The base or initial setting of the throttle valve can be set as desired by adjusting the initial position of the cam follower and then rotating the cam relative to its actuating lever to position its contour such that further rotation of the cam will operate the cam follower. To adjust the initial position of the cam follower, a threaded spindle can be spring loaded and can act upon the bellcrank lever and, to allow the initial setting of the cam follower to be coordinated with the initial setting of the cam, the cam can be releasably mounted on a shaft connected with its lever and provided with means for locking the arm in its angularly adjusted position to its latter lever.
The decrease in the linear velocity of the hose is so selective that at the end of each winding layer, this velocity is somewhat less than the starting linear velocity so that, when the hose jumps on to the next layer, its velocity increases to a level which is only slightly greater than the desired linear velocity over the entire path of the irrigating head.
The throttle valve can be any conventional slide, gate or rotary valve or cock and where the valve has a progressive closing characteristic requiring, for example, a greater angular displacement at the beginning of its closing operation than at its end for equivalent throttling, this characteristic can be taken into consideration in the design of the cam contour.
The above and other objects features and advantages of the present invention will become more readily apparent from the following description, reference being made to the accompanying drawing in which:
FIG. 1 is a side-elevational view, diagrammatically illustrating the application of the irrigation apparatus of the invention;
FIG. 2 is a side-elevational view partly broken away, of a portion of the mechanism of this apparatus in so far as it pertains to the irrigation; and
FIG. 3 is a diagram in which the velocity of the irrigating head is plotted against the ordinate against distance along the abscissa showing the results with the claimed invention and with prior art systems.
In FIG. 1 there is shown an irrigating apparatus which comprises a frame for support 1 which is provided with wheels 1a enabling the frame to be transported along the ground and carrying a framework 2 upon which a reel or drum 3 is mounted for rotation about a horizontal axis 1b to wind up a hose 6 on a hose receiving portion 3a. The first layer of hose has been shown at 3b. The irrigating hose 6 is provided at its opposite end with a skid 4 forming part of an irrigating head and provided with a nozzle assembly 5 which can rotate about its vertical axis to spray water over a considerable distance during such rotation.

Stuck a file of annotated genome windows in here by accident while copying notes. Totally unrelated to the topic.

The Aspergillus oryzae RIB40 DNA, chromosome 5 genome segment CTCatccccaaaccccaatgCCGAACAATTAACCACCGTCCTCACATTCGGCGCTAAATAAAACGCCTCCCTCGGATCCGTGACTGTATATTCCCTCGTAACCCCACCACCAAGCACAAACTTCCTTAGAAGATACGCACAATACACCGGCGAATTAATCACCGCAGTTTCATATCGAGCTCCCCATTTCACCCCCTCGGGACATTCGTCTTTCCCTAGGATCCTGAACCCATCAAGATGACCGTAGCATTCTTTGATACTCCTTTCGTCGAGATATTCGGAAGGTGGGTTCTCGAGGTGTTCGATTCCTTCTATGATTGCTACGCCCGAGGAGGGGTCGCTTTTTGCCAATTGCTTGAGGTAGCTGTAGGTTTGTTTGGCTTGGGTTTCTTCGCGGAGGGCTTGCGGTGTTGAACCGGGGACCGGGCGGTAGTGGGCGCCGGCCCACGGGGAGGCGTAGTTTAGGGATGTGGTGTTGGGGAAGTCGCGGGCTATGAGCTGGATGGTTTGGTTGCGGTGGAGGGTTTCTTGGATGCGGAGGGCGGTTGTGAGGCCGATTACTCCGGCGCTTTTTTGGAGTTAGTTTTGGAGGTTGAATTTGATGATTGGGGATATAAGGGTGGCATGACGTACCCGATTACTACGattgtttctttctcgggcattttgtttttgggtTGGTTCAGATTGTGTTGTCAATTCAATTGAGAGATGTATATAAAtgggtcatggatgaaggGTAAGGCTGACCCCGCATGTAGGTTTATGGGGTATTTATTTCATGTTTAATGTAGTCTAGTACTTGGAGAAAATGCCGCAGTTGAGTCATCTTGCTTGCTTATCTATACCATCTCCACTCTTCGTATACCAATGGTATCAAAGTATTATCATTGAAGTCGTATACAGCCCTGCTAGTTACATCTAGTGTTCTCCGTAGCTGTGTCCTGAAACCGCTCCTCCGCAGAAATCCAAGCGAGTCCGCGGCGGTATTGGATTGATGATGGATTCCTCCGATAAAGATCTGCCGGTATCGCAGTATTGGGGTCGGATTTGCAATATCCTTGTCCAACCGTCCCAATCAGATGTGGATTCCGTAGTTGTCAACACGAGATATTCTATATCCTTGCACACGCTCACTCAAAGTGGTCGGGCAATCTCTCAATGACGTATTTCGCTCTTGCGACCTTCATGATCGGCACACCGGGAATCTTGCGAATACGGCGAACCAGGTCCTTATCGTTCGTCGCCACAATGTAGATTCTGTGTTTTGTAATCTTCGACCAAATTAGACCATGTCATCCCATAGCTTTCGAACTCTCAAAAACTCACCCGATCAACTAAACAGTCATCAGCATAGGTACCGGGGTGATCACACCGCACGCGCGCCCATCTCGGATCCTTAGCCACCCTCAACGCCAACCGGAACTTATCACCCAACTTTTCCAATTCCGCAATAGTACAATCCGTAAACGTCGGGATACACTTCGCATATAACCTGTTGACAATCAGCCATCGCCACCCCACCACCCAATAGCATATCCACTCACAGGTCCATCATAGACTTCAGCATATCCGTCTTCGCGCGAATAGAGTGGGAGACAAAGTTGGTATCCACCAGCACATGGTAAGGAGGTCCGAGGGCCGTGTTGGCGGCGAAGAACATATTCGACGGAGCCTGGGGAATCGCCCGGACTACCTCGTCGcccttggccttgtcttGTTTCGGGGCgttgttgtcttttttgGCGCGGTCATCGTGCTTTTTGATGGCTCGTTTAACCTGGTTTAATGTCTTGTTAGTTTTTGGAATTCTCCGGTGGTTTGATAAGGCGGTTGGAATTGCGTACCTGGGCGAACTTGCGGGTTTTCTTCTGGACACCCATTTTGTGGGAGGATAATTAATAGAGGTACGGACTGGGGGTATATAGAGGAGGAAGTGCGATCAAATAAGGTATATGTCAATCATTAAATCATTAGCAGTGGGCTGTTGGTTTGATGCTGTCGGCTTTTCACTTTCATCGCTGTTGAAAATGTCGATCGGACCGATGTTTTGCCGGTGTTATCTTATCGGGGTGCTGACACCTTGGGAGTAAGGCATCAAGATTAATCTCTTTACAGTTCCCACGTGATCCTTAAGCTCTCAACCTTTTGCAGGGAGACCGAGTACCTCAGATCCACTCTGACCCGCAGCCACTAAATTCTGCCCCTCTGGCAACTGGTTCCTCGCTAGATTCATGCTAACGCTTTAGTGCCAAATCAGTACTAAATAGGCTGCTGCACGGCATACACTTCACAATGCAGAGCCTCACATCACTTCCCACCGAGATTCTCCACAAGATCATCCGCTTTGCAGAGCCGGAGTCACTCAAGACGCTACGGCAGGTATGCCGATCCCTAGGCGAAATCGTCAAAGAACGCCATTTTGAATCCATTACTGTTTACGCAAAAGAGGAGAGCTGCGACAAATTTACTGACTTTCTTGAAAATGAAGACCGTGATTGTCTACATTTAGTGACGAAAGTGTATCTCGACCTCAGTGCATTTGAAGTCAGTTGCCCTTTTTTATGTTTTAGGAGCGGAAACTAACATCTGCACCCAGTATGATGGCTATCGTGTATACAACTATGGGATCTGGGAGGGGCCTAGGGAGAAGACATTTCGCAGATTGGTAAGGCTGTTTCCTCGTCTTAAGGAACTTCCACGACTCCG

The means for delivering water to the hose from a hydrant located at the field is not shown.
The apparatus of FIG. 1 generally operates in the usual way. In the field to be irrigated, the drum is drawn away from the head 5 or the head is drawn away from the drum 3 to pay out the hose, the water source is connected and the waterpower drum progressively reels in the hose, thereby drawing the nozzle 5 toward the drum as spraying proceeds so that the crop is irrigated along a swath defined by the linear path of the hose.
The drive means for the drum 3 has only been shown in part in FIG. 2 and comprises a water-powered drive. More specifically, a line 7 feeds water past a throttle valve 13 to a slide valve 8 which is coupled by a rod 8a and a lever 8b to piston rod 10 of a waterpowered cylinder to which the slide valve 8 supplies water under pressure to opposite sides of the piston by the hoses 8c and 8d thereby reciprocating the piston and simultaneously angularly oscillating a lever 10a connected to the piston rod 10. A pawl 11 is connected to the lever 10a and steps a ratchet wheel which is connected to a drum by a drive represented at 12 and not further illustrated. This drive is also operatively connected to a chain 20, one sprocket wheel of which is shown at 21 to drive a hose-laying member 18, 19 which reciprocates across the front of the drum to ensure that the hose will be deposited uniformly in each layer.
The drive is controlled by the throttle valve 13 so that its torque and hence its angular velocity increases as throttling is reduced and vice versa.
An adjusting screw 14, which is rotatable in a tubular housing 15, pivotally connected to the frame 2, serves to set the initial position of the valve 13 by adjusting the angular position of a cam follower lever 16 which is fulcrumed at 16a to the frame and has a nut 16b pivotally connected to the lever and threadedly engaged by the screw 14.